What journeys are calling to you? How might you awaken to the way the world is inviting you deeper into yourself? Can you offer up a holy pause at this threshold time to savor and remember?

Sheila Massey Connor, one of our pilgrims from our May journey has been writing wonderful reflections on her experience at her blog, you can see some of her posts here and here. (Click here for more details on the pilgrimages we offer - spaces available in some of our 2015 dates.)

The next time you hear from me will be in mid-July (July 11th is the Feast of St. Benedict!) when we announce the lineup of online classes for the coming year. We are very excited about what we are dreaming up in the spaciousness of our summertime, plus there will be an opportunity to subscribe to the series of online retreats for a discount and with extra gifts. (Hint: the dancing monk icons will be featured for Advent!)

In celebration of the solstice and our birthdays, we are releasing some new self-study classes below, along with free gifts for registering (now through June 24th)! See below for more details.

And if you live in Ireland, John and I are also holding the possibility of starting some monthly gatherings for monks in the world here, so please email me if you are interested in finding out more.

With great and growing love,


Christine Valters Paintner, PhD, REACE

Photo by Christine (Christine and John on the beach in Jurmala, Latvia on the eve of St. John's Day)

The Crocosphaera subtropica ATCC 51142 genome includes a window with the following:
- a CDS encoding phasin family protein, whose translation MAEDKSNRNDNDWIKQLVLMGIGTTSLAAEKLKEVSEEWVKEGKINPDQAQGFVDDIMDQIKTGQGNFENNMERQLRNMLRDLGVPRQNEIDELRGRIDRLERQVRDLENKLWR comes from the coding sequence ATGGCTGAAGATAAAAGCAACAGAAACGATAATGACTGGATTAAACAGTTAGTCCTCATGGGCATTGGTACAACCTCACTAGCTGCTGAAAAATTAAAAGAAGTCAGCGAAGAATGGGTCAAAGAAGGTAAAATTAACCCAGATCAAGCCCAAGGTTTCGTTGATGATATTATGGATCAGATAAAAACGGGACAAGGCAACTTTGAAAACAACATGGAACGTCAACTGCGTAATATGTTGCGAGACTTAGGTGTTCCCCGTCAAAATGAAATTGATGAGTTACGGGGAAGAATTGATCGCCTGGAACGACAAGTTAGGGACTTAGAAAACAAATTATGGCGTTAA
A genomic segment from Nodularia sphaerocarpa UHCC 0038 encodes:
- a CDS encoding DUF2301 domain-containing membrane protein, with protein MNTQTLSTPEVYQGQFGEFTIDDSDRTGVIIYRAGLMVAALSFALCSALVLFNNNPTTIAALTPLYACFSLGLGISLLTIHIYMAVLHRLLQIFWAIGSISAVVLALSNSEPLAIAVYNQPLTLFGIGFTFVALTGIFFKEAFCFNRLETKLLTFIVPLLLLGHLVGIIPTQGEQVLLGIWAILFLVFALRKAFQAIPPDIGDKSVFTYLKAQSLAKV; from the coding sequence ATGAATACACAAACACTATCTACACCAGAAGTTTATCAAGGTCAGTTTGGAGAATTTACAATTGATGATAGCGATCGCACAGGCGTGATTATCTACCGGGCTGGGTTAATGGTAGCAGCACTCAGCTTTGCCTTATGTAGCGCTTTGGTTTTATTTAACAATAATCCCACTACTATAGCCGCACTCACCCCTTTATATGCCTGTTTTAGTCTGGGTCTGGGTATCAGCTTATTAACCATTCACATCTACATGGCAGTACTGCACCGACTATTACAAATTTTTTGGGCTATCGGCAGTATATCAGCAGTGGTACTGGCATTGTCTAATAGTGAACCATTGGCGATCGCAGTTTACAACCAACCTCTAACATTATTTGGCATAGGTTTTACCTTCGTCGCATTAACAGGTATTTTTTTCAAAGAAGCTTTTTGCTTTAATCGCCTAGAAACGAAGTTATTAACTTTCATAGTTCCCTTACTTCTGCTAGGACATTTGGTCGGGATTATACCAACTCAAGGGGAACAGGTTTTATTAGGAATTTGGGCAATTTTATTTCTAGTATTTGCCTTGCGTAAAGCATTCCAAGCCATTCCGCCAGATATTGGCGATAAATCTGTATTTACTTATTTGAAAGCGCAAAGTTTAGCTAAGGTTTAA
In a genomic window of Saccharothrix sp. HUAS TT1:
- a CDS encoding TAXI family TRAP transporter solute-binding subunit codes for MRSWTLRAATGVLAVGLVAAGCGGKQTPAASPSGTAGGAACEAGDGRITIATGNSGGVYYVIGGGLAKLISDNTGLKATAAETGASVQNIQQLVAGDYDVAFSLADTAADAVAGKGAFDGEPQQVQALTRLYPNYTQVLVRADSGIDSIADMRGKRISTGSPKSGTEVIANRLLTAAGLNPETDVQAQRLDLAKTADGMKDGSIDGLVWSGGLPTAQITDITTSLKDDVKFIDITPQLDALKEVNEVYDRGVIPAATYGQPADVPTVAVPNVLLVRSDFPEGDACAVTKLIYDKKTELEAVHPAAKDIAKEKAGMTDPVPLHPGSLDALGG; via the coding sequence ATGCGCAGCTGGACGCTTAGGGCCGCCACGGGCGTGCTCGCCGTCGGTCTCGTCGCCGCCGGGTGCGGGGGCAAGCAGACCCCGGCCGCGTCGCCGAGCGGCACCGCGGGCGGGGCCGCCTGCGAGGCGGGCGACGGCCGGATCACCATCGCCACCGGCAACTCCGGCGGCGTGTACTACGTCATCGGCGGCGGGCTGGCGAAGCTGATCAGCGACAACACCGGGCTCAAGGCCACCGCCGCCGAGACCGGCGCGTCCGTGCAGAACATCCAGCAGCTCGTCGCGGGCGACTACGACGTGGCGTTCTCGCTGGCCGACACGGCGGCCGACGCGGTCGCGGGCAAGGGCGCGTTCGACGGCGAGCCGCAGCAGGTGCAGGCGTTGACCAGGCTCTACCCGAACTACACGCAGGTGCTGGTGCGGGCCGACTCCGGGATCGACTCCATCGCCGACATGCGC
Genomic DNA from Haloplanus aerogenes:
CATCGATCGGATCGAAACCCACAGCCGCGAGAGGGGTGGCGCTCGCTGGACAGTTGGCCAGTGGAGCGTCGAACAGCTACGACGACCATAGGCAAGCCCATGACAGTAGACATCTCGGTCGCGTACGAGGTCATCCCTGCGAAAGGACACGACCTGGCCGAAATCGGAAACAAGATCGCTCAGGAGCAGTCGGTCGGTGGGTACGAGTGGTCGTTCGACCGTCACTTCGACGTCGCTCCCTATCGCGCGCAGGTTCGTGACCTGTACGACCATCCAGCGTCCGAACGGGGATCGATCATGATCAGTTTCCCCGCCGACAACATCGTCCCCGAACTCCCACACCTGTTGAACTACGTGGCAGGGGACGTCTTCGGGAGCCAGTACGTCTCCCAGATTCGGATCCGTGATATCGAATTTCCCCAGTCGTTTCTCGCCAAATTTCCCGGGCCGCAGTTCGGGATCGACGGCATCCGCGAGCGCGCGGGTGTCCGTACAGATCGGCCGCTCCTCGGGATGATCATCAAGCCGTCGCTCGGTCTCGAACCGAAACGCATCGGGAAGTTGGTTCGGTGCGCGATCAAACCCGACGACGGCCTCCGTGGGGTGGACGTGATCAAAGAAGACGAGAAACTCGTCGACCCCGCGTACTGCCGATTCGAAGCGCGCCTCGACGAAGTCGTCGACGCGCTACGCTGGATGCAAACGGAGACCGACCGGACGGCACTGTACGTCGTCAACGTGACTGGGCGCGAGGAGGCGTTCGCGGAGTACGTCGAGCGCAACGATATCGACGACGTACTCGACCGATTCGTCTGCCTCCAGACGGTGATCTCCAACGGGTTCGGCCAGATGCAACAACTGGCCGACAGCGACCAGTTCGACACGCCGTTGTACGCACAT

New Self-Study Classes Available and Solstice / Birthday Sale!

We have some new self-study classes available. Our Soul Care Institute is changing format and so we are making some of the classes which have been a part of that program available to a wider audience.

Register for any one of these by the end of Tuesday, June 24th and also receive a free digital art journal titled Season by the Sea. This was one of the favorites of the series when I had them printed.

Register for two or more and receive Season by the Sea plus a $20 discount coupon good toward any future program (including live retreats).

To claim your gifts register for the class(es) you want by the end of June 24th and then send Christine an email with your request.

Choose from:

Register now and start them at any time in the future.

**For these first three classes, you also have the option of adding individual spiritual direction (with Christine) or individual coaching (with Kayce) for an additional fee.

Aligning with the Season of My Soul (a love note from your online Abbess)

seashell mandala
Dearest monks, artists, and pilgrims,